And then dur­ing the Muslim ban protests a few months ago, that same tweet start­ed show­ing up on signs. Because it had gone so viral, it start­ed to show up on dif­fer­ent signs. And this is one that was in Los Angeles I believe, and then it was then post­ed on Instagram and then once again entered the kind of cir­cu­la­tion on the Internet.

These are pho­tographs that I took of vari­a­tions of that. People were remix­ing that with—this is obvi­ous­ly Grumpy Cat. The rea­son she had includ­ed Grumpy Cat was so she could have a con­ver­sa­tion with her chil­dren with­out using the punch line for the orig­i­nal tweet. 

And then of course also vari­a­tions where peo­ple have mod­i­fied that, and this is in Copley square in Boston.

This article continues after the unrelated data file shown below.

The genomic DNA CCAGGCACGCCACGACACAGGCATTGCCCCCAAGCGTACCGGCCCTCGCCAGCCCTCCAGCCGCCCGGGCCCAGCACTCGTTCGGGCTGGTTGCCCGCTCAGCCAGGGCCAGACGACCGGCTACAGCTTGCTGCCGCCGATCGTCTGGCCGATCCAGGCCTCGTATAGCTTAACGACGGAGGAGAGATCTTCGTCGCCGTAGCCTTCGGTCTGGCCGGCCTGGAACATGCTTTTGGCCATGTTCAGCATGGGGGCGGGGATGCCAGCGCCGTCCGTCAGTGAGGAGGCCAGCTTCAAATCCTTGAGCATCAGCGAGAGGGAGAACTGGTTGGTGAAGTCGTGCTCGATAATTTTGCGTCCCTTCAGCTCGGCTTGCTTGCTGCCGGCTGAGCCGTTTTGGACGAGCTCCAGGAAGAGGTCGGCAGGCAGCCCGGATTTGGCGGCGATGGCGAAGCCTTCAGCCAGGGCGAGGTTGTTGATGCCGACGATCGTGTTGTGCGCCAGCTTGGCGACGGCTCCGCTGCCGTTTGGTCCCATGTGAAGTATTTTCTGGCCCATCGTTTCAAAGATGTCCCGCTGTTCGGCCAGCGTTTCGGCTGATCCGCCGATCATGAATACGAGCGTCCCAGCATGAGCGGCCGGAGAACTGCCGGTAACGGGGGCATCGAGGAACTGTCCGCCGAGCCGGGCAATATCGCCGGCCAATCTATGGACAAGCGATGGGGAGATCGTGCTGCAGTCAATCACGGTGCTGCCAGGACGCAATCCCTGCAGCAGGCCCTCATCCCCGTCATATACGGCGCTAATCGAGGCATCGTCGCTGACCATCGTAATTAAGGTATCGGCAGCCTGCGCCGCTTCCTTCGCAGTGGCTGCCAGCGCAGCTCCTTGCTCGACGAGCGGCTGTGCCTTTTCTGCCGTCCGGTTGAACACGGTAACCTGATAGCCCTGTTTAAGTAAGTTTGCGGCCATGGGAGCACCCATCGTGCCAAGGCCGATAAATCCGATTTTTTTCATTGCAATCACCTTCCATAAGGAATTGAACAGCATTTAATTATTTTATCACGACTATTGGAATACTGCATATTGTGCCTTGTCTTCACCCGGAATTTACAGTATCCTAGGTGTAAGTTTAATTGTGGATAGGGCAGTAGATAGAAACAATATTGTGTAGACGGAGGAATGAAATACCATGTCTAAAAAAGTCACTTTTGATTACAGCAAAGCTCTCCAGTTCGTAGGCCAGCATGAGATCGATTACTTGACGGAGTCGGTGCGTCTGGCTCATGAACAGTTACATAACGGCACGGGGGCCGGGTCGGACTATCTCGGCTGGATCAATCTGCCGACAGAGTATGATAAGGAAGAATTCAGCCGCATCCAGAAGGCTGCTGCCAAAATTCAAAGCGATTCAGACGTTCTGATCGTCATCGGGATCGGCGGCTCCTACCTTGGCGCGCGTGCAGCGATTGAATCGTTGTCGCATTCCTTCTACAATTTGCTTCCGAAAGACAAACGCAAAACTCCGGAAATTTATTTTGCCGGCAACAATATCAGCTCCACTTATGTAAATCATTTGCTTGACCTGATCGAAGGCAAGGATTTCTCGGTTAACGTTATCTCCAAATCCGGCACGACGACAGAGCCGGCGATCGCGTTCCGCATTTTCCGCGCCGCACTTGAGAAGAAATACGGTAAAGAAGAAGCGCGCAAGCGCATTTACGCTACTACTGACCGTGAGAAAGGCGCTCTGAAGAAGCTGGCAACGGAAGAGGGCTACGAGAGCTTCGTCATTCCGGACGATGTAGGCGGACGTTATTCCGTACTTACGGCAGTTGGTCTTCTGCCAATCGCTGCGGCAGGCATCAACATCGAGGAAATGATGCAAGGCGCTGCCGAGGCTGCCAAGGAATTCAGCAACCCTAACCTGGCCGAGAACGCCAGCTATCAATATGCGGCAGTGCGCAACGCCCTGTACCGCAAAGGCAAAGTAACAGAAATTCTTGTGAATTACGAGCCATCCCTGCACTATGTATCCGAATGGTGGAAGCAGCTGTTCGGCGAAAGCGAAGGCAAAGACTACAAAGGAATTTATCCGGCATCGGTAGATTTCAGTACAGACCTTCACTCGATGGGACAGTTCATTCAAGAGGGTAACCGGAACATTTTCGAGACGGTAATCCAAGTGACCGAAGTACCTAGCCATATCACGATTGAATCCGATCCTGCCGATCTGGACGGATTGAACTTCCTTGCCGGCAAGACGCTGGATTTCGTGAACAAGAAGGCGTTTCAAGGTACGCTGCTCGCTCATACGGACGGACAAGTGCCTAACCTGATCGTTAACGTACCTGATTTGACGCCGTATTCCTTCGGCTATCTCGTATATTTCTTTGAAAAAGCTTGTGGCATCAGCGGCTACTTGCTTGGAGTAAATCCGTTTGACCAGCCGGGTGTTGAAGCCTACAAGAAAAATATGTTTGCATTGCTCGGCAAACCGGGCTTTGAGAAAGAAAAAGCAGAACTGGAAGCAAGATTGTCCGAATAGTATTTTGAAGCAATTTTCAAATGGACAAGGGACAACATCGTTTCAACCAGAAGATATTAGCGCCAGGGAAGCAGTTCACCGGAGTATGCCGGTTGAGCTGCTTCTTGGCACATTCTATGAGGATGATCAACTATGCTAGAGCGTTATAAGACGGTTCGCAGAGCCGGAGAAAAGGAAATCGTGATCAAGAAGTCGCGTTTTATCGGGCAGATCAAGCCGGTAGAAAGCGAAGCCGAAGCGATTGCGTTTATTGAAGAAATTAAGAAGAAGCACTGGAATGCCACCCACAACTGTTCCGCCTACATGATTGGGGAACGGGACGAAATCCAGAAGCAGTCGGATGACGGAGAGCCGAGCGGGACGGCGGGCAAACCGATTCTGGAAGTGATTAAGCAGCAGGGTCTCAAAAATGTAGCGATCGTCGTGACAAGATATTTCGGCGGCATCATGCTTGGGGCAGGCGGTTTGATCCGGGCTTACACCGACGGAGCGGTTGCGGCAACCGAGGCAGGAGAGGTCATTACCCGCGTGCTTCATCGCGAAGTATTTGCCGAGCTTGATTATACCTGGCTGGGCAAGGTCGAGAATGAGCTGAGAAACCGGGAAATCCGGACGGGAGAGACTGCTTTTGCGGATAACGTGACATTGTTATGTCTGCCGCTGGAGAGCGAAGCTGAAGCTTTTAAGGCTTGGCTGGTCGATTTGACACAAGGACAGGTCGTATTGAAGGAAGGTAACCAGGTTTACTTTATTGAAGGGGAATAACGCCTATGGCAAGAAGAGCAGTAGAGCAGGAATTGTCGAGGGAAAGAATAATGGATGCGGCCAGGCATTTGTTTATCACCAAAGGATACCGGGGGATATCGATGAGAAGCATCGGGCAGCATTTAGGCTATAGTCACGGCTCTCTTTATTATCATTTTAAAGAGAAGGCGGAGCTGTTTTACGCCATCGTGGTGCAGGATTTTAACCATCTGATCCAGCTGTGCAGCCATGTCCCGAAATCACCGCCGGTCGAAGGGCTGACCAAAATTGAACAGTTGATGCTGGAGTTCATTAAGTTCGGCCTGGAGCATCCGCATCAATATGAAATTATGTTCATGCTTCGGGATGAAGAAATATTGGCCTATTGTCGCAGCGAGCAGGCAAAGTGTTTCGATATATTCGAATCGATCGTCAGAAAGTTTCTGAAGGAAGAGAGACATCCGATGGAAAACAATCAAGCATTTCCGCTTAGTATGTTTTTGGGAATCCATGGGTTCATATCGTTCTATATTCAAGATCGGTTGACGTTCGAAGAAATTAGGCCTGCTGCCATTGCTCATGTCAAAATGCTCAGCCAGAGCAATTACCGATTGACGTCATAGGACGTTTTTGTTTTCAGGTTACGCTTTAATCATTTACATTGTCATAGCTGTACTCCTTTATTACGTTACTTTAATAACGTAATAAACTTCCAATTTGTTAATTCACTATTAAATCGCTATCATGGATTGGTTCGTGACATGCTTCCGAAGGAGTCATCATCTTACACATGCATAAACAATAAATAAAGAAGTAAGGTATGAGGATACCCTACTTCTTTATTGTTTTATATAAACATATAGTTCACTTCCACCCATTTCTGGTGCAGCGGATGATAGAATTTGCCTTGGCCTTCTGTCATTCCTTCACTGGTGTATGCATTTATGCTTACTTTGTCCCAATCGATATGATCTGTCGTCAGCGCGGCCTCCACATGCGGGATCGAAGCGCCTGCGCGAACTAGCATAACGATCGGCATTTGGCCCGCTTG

Photo of a woman from behind, holding a protest sign on which "Black Lives Matter" can be read by people behind her.

And so what we’re see­ing today is protest signs have as their audi­ence and source of inspi­ra­tion both the phys­i­cal crowd around them, which is what tra­di­tion­al­ly protest signs have done; the wider Internet—the Internet where peo­ple are look­ing at pic­tures of these signs; and then all the oth­er protests as well. And what we’re see­ing is an emer­gence of kind of a shared visu­al and ver­bal vocab­u­lary of protest signs and oth­er objects that pop up around nation­al protests and increas­ing­ly in inter­na­tion­al protests in many Western contexts.